Science and environment have, yet again, joined hands as engineers from Massachusetts Institute of Technology (MIT) have developed bioluminescent or Glow In The Dark Plants that emit light for nearly four hours. The groundbreaking research aims to develop plants as an alternative to electrical devices. Taking it one step forward, the team’s future goal is to light an entire workplace with these glowing plants.
“The vision is to make a plant that will function as a desk lamp — a lamp that you don’t have to plug in. The light is ultimately powered by the energy metabolism of the plant itself,” says Michael Strano, the Carbon P. Dubbs Professor of Chemical Engineering at MIT and the senior author of the study.
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The fundamental part of the process is the injection of nanoparticles inside the leaves of the plants. For the glowing effect, the team used an oxidative enzyme, ‘luciferase’ that is found in fireflies. The ‘luciferase’ enzyme acts on a molecule called ‘luciferin’. The subsequent chemical reaction releases energy, which is rapidly converted into light. However, to complete the process, another molecule, ‘Co-Enzyme A’ is used to remove the reaction by-product which can interrupt the above process.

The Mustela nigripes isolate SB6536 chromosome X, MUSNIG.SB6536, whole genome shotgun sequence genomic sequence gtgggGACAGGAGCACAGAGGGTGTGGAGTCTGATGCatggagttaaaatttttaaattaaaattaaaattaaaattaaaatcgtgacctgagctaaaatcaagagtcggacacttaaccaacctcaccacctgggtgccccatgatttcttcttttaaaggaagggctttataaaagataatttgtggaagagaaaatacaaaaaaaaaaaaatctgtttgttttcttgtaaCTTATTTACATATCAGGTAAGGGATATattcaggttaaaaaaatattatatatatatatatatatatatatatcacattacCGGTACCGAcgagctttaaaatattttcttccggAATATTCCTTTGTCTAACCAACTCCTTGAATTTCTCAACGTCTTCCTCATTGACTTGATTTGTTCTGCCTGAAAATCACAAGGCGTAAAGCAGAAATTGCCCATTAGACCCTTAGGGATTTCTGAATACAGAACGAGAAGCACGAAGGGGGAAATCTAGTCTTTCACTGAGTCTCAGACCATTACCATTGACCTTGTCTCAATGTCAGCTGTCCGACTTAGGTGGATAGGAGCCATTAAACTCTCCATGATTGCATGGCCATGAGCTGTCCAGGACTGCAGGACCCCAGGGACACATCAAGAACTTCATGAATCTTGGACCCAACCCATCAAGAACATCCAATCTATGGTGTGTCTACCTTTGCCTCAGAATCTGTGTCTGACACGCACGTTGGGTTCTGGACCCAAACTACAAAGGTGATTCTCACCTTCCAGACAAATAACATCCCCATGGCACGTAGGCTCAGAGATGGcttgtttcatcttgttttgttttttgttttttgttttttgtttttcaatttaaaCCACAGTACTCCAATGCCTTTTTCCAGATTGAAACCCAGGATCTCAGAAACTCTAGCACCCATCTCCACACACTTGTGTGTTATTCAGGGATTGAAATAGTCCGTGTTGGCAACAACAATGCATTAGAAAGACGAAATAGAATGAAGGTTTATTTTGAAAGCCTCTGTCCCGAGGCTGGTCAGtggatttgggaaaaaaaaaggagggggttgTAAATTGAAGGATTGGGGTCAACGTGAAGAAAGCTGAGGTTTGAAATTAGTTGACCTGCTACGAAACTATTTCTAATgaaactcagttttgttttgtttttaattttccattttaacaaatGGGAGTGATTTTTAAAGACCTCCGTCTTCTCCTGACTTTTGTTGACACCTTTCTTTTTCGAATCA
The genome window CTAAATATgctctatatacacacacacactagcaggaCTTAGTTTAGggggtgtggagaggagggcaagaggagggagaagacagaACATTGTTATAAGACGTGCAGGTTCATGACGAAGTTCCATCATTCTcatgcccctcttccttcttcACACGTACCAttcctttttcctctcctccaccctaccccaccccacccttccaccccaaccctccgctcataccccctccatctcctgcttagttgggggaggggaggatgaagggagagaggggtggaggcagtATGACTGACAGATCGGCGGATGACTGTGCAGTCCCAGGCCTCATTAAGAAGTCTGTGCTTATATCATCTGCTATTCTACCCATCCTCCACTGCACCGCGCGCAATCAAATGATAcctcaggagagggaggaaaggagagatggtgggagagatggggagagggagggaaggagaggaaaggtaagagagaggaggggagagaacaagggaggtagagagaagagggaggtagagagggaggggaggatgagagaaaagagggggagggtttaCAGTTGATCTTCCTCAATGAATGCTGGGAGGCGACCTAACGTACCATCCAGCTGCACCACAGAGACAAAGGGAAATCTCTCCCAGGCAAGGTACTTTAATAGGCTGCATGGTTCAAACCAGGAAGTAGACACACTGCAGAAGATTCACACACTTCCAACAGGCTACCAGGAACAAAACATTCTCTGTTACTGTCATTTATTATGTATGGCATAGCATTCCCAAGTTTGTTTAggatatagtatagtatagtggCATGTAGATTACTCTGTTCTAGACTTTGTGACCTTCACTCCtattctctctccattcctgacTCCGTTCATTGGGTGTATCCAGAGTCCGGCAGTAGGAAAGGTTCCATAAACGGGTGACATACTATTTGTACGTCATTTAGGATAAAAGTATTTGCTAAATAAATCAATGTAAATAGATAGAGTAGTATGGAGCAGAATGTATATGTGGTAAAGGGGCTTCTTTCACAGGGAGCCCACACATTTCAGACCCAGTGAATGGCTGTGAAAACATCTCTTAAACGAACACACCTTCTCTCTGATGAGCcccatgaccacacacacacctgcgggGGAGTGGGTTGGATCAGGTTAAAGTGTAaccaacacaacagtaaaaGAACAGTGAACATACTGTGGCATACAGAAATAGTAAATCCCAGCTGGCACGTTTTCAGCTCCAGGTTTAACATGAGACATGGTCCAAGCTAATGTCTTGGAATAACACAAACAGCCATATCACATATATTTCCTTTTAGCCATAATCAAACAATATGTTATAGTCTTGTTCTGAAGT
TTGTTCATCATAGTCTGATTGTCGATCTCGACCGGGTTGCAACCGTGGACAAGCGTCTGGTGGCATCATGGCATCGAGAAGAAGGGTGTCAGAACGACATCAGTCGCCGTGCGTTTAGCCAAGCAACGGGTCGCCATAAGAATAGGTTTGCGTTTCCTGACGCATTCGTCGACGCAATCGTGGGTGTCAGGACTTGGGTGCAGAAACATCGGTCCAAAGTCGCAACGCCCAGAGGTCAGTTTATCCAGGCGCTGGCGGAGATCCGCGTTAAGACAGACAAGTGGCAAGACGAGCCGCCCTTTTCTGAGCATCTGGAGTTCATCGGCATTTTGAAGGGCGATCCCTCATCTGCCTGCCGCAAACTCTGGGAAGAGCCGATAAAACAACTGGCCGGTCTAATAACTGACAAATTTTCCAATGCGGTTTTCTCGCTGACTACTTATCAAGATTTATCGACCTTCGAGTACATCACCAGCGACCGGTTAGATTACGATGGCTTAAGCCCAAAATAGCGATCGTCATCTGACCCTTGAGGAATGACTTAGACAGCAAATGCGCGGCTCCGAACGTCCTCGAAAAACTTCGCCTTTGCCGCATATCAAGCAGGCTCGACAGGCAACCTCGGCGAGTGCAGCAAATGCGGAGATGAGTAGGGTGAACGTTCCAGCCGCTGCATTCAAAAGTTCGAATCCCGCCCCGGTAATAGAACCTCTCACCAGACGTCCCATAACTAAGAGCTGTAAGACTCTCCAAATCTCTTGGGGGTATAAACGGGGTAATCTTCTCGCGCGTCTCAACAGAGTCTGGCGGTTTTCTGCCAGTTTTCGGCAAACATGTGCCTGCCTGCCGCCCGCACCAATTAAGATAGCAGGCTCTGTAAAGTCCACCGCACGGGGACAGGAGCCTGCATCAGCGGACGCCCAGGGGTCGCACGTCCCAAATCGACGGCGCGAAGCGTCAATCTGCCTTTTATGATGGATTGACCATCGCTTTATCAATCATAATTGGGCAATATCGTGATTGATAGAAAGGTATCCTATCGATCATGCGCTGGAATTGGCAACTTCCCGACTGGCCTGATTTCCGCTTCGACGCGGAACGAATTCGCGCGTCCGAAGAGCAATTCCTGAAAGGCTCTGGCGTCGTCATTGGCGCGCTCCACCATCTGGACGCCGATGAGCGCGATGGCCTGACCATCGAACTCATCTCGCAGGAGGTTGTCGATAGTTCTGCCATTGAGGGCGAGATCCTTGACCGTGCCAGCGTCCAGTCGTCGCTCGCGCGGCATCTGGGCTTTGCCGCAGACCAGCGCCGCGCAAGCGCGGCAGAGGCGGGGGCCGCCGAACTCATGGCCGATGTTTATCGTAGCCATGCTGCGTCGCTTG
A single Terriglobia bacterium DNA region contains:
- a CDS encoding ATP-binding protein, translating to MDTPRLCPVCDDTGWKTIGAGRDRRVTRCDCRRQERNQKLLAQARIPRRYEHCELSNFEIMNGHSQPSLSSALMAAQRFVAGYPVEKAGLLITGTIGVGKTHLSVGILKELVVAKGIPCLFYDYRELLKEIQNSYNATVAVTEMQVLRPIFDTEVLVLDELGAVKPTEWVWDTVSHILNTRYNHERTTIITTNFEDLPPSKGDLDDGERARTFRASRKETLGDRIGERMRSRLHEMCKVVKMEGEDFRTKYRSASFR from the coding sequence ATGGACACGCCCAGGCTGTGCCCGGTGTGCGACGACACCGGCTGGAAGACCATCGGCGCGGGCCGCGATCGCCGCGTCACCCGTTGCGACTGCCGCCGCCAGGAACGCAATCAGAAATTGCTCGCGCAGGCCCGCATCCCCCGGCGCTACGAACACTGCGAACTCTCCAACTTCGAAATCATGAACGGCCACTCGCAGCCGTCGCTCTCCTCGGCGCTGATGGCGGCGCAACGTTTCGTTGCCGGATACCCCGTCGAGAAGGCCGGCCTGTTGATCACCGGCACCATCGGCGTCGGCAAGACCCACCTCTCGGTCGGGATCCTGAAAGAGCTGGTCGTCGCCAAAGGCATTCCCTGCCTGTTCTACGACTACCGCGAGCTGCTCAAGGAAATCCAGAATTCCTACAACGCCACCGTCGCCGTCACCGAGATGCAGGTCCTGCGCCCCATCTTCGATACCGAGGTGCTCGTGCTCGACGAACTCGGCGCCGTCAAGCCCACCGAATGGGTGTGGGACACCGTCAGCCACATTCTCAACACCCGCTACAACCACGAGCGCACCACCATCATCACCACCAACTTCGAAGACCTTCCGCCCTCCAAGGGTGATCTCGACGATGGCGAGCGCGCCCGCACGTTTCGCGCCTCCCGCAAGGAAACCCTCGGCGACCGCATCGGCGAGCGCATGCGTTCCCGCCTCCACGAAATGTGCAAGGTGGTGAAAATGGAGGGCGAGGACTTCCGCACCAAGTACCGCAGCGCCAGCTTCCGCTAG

The team packaged these three particles into different nanoparticle carriers. They help each particle to get to the right part of the plant. Moreover, they prevent the components from reaching toxic concentrations that can otherwise be harmful to the plant.
In a similar fashion, ‘luciferase’ inhibitor was injected into the plants to shut the light off.
Initially, the process developed gave results for 45 minutes. However, with further revisions, the glowing capacity was increased to 3.5 hours.
The advantage of this process is that it will work on any type of plant. Till now, experiments have been carried out on plants, such as arugula, kale, spinach and watercress.
In the past, efforts were made to develop bio-luminescent/glow in the dark plants. However, they all relied on genetic modifications that did not provide satisfactory results. Moreover, the experiment has been successfully carried out on tobacco plants and Arabidopsis thaliana, which are commonly used for genetic studies.
The use of nanoparticles, has, therefore, taken the study to another level, altogether.
“Our target is to perform one treatment when the plant is a seedling or a mature plant and have it last for the lifetime of the plant. Our work very seriously opens up the doorway to streetlamps that are nothing but treated trees, and to indirect lighting around homes.” says Michael Strano
Furthermore, the team plans to spray or paint nanoparticles on the leaves of trees or large plants so that they function has streetlights, emitting light at night.